Professional Articles |
Power usage effectiveness PUE and pPUE
PUE, the abbreviation for Power Usage Effectiveness, was developed back in 2007 by The Green Grid Association (www.thegreengrid.org). Since then it has been adopted by the industry around the world. A detailed explanation of PUE and pPUE has been published by ASHRAE in the book "PUETM: A Comprehensive Examination of the Metric".
Today, there seems to be a lot of misuse or misunderstanding of PUE and pPUE in the data center industry. This is my understanding of PUE and pPUE:
Power Usage Effectiveness is the relation between the total facility energy used to run a data center and the energy used to run the IT equipment as shown in figure 1. The total facility energy can be produced from different forms of energy, not necessarily 100% electricity.
The PUE should be an averaged value over the course of one year in order to consider the influence of the ambient temperature in an appropriate manner. The PUE is intended to be used to document the efficiency of an individual data center over time. The PUE should not be used to compare different data centers.
What PUE considers
- The efficiency of the power, cooling, and other infrastructure components and the form of the source energy are the major influencing factors for the PUE.
- The total facility energy used to run a data center can consist of electricity, natural gas, fuel (regular generator tests), or water for adiabatic cooling or district chilled water instead of using chillers. The different forms of source energy will then be weighted with defined weighting factors in the PUE formula.
- The location of the data center has an influence on the PUE. The colder the climate, the more economizer or free cooling can be used, the lower the energy consumption of the cooling system, and the lower (better) the PUE.
- The air temperatures used in the data center have an impact on the PUE as well. The higher the air temperatures, the more efficient the operation of the cooling system, the lower the energy consumption of the cooling system, and finally the lower (better) the PUE.
- The servers and other IT components themselves may operate highly efficiently or possibly with a very poor level of efficiency. The useful output, whatever it may be, may be produced very efficiently or inefficiently and this influences the PUE in a "negative" way. The more efficiently the servers work, the lower the energy consumption of the IT, and the higher (worse) the PUE. It may seem counterintuitive, but this is indeed the case.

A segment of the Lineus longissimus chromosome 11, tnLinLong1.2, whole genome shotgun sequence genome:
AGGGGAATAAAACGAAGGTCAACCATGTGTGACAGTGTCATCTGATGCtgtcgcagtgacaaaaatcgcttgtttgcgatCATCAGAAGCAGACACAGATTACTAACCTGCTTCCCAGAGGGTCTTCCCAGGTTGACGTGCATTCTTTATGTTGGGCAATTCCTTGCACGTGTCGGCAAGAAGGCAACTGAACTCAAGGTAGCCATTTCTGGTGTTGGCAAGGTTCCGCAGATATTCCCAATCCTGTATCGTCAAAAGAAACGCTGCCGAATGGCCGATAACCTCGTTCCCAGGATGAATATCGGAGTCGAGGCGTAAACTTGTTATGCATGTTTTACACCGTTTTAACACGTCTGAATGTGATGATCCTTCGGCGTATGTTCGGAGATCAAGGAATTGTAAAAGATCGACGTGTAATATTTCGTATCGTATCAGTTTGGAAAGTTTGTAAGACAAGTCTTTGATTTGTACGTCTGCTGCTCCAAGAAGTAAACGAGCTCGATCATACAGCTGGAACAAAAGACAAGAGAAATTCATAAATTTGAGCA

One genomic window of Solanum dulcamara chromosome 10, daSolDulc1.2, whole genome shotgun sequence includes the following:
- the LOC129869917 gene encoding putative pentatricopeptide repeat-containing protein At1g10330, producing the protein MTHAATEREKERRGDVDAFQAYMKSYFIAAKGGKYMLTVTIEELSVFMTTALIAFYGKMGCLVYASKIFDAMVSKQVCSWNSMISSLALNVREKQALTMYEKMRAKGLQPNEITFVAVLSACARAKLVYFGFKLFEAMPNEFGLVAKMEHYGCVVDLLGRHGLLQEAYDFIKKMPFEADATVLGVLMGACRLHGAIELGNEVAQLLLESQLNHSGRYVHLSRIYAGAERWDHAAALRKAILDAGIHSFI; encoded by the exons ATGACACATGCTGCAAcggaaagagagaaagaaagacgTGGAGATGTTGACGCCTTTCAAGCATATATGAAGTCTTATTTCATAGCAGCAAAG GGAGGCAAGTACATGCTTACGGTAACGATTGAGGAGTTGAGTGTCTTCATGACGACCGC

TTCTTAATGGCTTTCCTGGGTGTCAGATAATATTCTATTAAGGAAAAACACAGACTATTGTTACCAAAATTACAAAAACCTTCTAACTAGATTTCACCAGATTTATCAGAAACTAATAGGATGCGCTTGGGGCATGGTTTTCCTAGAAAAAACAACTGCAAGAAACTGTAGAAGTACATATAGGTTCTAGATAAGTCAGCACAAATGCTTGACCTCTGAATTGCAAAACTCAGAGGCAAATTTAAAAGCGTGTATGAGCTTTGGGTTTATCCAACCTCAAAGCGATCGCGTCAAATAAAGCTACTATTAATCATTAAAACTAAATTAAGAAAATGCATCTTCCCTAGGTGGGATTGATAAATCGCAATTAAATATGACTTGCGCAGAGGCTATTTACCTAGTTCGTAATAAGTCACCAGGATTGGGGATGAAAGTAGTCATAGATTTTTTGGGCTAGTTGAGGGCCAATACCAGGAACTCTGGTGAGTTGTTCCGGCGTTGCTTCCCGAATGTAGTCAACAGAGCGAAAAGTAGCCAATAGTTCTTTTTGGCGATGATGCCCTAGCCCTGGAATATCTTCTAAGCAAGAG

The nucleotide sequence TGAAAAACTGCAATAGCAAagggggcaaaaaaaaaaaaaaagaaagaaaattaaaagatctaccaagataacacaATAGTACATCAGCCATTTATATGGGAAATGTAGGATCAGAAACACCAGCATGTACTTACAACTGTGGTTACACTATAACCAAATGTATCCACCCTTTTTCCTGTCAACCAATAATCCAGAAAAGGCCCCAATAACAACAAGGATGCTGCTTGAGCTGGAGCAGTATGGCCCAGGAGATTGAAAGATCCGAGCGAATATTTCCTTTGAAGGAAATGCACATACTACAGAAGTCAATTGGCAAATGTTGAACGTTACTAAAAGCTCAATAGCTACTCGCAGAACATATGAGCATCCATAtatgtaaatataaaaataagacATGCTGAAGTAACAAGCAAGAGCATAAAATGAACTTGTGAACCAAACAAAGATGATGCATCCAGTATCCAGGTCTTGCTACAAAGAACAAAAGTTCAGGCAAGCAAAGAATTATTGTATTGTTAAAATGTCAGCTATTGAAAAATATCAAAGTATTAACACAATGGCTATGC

What PUE does not consider
- The electricity used to run a data center might be produced by a nuclear plant, by burning coal, or by using renewable sources such as solar, wind, and water. The PUE does not consider if the electricity has been produced by renewable sources.
- Some data centers may reuse heat created during the cooling process. The PUE does not consider any energy reuse in the "energy balance". There are other metrics that consider this issue.
The metric pPUE, partial power usage effectiveness, defines a certain portion of the overall PUE of a data center within a clearly defined boundary. In my example I have calculated the PUE and the pPUE for a transformer, UPS/PDU, chiller, CRAH, pump, and others to show how it is calculated and to show the differences in relation to the PUE.
Figure 1 shows the energy distribution of all infrastructure components and the IT equipment. The PUE is calculated as follows: PUE = 11,750 MWh / 8,760 MWh = 1.341
Figure 2. The transformer losses shown as pPUE results in the pPUE(transformer):
pPUE(transformer) = ( 500 MWh + 8,760 MWh ) / 8,760 MWh = 1.057
This article is an extract from the original post (only available in English) that can be found here and includes several examples: https://www.linkedin.com/pulse/my-understanding-pue-ppue-benjamin-petschke
Please choose your contact
For press information please contact:
STULZ UK Ltd.
Sales and Marketing Coordinator
Unit 3, First Quarter
Blenheim Road, Epsom
Surrey, KT19 9QN
Tel: +44 (0)1372 734 058